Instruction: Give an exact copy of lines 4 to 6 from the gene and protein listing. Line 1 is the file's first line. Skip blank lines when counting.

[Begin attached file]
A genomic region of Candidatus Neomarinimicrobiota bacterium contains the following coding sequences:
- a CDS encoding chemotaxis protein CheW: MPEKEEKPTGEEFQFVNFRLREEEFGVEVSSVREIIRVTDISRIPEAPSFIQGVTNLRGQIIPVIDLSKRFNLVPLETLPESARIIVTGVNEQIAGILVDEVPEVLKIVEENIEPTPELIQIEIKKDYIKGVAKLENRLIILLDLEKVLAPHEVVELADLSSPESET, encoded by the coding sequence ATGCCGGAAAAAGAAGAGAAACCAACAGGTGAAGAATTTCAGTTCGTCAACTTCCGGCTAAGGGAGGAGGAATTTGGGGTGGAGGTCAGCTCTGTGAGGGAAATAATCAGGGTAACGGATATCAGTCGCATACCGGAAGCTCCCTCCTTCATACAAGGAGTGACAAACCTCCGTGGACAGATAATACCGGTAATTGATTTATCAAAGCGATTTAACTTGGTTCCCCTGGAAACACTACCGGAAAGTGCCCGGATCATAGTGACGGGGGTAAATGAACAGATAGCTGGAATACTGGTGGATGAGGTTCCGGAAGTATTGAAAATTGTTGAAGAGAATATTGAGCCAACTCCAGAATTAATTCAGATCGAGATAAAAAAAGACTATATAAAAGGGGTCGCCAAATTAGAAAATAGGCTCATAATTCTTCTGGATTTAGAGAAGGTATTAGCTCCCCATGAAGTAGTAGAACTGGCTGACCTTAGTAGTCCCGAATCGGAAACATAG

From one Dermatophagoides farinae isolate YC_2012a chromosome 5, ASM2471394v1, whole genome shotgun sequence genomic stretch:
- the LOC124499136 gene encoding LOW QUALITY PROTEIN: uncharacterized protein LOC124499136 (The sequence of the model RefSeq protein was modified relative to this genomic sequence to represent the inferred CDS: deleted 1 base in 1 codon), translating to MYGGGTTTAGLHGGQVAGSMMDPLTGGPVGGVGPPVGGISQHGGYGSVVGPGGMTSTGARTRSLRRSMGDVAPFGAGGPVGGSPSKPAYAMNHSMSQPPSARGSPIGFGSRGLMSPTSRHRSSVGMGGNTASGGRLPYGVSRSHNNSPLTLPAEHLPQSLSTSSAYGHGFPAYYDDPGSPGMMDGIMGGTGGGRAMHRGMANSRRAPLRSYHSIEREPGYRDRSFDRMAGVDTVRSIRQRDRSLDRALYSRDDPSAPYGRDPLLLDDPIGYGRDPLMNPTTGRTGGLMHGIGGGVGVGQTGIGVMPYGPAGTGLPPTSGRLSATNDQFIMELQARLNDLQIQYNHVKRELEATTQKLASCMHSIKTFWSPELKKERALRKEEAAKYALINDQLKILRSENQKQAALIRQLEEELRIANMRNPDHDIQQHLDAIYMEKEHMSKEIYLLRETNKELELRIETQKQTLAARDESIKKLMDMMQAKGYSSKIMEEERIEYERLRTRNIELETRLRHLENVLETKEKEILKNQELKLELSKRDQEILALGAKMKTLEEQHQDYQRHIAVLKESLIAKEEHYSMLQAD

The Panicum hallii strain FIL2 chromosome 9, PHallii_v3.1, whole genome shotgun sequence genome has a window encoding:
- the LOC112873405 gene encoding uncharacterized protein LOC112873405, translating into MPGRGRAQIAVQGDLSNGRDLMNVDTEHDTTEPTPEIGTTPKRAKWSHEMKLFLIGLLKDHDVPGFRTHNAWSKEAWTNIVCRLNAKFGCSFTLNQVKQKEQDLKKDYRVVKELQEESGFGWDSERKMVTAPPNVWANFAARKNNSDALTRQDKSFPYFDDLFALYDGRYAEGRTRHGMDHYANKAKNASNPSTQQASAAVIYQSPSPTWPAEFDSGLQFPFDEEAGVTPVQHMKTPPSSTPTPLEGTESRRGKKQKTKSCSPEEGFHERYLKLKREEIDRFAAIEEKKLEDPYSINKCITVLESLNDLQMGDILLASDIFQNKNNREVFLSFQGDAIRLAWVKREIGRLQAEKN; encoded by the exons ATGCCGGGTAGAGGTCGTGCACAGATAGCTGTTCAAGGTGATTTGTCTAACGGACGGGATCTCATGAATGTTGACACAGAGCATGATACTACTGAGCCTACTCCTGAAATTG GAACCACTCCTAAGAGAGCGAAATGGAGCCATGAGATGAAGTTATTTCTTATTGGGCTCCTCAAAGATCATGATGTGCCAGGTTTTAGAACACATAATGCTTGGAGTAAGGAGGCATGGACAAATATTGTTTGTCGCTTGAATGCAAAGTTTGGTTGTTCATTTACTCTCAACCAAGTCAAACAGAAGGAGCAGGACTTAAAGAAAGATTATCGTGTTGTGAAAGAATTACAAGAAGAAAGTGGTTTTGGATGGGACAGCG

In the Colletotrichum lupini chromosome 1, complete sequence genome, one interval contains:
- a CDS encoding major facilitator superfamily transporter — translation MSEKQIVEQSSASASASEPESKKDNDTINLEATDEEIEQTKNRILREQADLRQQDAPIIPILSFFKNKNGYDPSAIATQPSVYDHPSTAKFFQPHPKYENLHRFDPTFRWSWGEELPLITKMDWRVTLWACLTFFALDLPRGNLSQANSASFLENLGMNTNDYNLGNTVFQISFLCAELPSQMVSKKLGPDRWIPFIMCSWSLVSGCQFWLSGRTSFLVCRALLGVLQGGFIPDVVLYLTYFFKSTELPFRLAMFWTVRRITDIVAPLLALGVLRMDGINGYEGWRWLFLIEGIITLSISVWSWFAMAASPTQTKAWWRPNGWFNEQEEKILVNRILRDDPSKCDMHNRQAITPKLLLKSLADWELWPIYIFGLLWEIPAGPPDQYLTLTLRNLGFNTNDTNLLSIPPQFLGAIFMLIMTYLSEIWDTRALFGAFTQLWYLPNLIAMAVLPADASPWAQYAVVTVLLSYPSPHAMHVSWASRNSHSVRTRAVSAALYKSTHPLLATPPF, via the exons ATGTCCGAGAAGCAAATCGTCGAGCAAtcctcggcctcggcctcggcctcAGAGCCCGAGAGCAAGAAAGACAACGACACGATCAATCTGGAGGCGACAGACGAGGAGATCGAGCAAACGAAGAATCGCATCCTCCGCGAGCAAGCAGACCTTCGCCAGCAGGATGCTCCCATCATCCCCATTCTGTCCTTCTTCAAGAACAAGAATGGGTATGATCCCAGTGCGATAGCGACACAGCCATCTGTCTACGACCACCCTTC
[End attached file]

- the LOC124499136 gene encoding LOW QUALITY PROTEIN: uncharacterized protein LOC124499136 (The sequence of the model RefSeq protein was modified relative to this genomic sequence to represent the inferred CDS: deleted 1 base in 1 codon), translating to MYGGGTTTAGLHGGQVAGSMMDPLTGGPVGGVGPPVGGISQHGGYGSVVGPGGMTSTGARTRSLRRSMGDVAPFGAGGPVGGSPSKPAYAMNHSMSQPPSARGSPIGFGSRGLMSPTSRHRSSVGMGGNTASGGRLPYGVSRSHNNSPLTLPAEHLPQSLSTSSAYGHGFPAYYDDPGSPGMMDGIMGGTGGGRAMHRGMANSRRAPLRSYHSIEREPGYRDRSFDRMAGVDTVRSIRQRDRSLDRALYSRDDPSAPYGRDPLLLDDPIGYGRDPLMNPTTGRTGGLMHGIGGGVGVGQTGIGVMPYGPAGTGLPPTSGRLSATNDQFIMELQARLNDLQIQYNHVKRELEATTQKLASCMHSIKTFWSPELKKERALRKEEAAKYALINDQLKILRSENQKQAALIRQLEEELRIANMRNPDHDIQQHLDAIYMEKEHMSKEIYLLRETNKELELRIETQKQTLAARDESIKKLMDMMQAKGYSSKIMEEERIEYERLRTRNIELETRLRHLENVLETKEKEILKNQELKLELSKRDQEILALGAKMKTLEEQHQDYQRHIAVLKESLIAKEEHYSMLQAD

The Panicum hallii strain FIL2 chromosome 9, PHallii_v3.1, whole genome shotgun sequence genome has a window encoding:
- the LOC112873405 gene encoding uncharacterized protein LOC112873405, translating into MPGRGRAQIAVQGDLSNGRDLMNVDTEHDTTEPTPEIGTTPKRAKWSHEMKLFLIGLLKDHDVPGFRTHNAWSKEAWTNIVCRLNAKFGCSFTLNQVKQKEQDLKKDYRVVKELQEESGFGWDSERKMVTAPPNVWANFAARKNNSDALTRQDKSFPYFDDLFALYDGRYAEGRTRHGMDHYANKAKNASNPSTQQASAAVIYQSPSPTWPAEFDSGLQFPFDEEAGVTPVQHMKTPPSSTPTPLEGTESRRGKKQKTKSCSPEEGFHERYLKLKREEIDRFAAIEEKKLEDPYSINKCITVLESLNDLQMGDILLASDIFQNKNNREVFLSFQGDAIRLAWVKREIGRLQAEKN; encoded by the exons ATGCCGGGTAGAGGTCGTGCACAGATAGCTGTTCAAGGTGATTTGTCTAACGGACGGGATCTCATGAATGTTGACACAGAGCATGATACTACTGAGCCTACTCCTGAAATTG GAACCACTCCTAAGAGAGCGAAATGGAGCCATGAGATGAAGTTATTTCTTATTGGGCTCCTCAAAGATCATGATGTGCCAGGTTTTAGAACACATAATGCTTGGAGTAAGGAGGCATGGACAAATATTGTTTGTCGCTTGAATGCAAAGTTTGGTTGTTCATTTACTCTCAACCAAGTCAAACAGAAGGAGCAGGACTTAAAGAAAGATTATCGTGTTGTGAAAGAATTACAAGAAGAAAGTGGTTTTGGATGGGACAGCG